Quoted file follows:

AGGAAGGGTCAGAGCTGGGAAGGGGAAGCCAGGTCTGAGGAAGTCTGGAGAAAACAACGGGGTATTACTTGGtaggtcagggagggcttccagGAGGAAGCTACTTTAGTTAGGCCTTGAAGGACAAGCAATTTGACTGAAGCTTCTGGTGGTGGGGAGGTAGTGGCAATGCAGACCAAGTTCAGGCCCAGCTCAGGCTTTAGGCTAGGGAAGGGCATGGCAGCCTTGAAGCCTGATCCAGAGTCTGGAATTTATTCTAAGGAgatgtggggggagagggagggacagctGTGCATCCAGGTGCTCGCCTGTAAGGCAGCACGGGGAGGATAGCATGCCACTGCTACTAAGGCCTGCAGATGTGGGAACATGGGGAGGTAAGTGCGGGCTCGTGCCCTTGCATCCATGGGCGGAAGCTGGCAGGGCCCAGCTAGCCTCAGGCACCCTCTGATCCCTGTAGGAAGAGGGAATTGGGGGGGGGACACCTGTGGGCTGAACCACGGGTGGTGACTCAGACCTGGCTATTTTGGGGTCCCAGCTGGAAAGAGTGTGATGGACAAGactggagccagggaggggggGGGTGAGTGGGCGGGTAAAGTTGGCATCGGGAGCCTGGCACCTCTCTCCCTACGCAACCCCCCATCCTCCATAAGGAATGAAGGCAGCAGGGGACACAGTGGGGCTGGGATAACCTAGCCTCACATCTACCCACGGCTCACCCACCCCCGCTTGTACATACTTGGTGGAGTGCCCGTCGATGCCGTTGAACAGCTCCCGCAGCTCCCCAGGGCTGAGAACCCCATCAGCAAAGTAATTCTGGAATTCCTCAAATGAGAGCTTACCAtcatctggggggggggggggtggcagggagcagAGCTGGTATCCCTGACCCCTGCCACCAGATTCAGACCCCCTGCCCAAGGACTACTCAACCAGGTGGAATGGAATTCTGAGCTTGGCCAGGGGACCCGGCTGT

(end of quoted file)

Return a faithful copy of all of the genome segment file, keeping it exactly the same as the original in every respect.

AGGAAGGGTCAGAGCTGGGAAGGGGAAGCCAGGTCTGAGGAAGTCTGGAGAAAACAACGGGGTATTACTTGGtaggtcagggagggcttccagGAGGAAGCTACTTTAGTTAGGCCTTGAAGGACAAGCAATTTGACTGAAGCTTCTGGTGGTGGGGAGGTAGTGGCAATGCAGACCAAGTTCAGGCCCAGCTCAGGCTTTAGGCTAGGGAAGGGCATGGCAGCCTTGAAGCCTGATCCAGAGTCTGGAATTTATTCTAAGGAgatgtggggggagagggagggacagctGTGCATCCAGGTGCTCGCCTGTAAGGCAGCACGGGGAGGATAGCATGCCACTGCTACTAAGGCCTGCAGATGTGGGAACATGGGGAGGTAAGTGCGGGCTCGTGCCCTTGCATCCATGGGCGGAAGCTGGCAGGGCCCAGCTAGCCTCAGGCACCCTCTGATCCCTGTAGGAAGAGGGAATTGGGGGGGGGACACCTGTGGGCTGAACCACGGGTGGTGACTCAGACCTGGCTATTTTGGGGTCCCAGCTGGAAAGAGTGTGATGGACAAGactggagccagggaggggggGGGTGAGTGGGCGGGTAAAGTTGGCATCGGGAGCCTGGCACCTCTCTCCCTACGCAACCCCCCATCCTCCATAAGGAATGAAGGCAGCAGGGGACACAGTGGGGCTGGGATAACCTAGCCTCACATCTACCCACGGCTCACCCACCCCCGCTTGTACATACTTGGTGGAGTGCCCGTCGATGCCGTTGAACAGCTCCCGCAGCTCCCCAGGGCTGAGAACCCCATCAGCAAAGTAATTCTGGAATTCCTCAAATGAGAGCTTACCAtcatctggggggggggggggtggcagggagcagAGCTGGTATCCCTGACCCCTGCCACCAGATTCAGACCCCCTGCCCAAGGACTACTCAACCAGGTGGAATGGAATTCTGAGCTTGGCCAGGGGACCCGGCTGT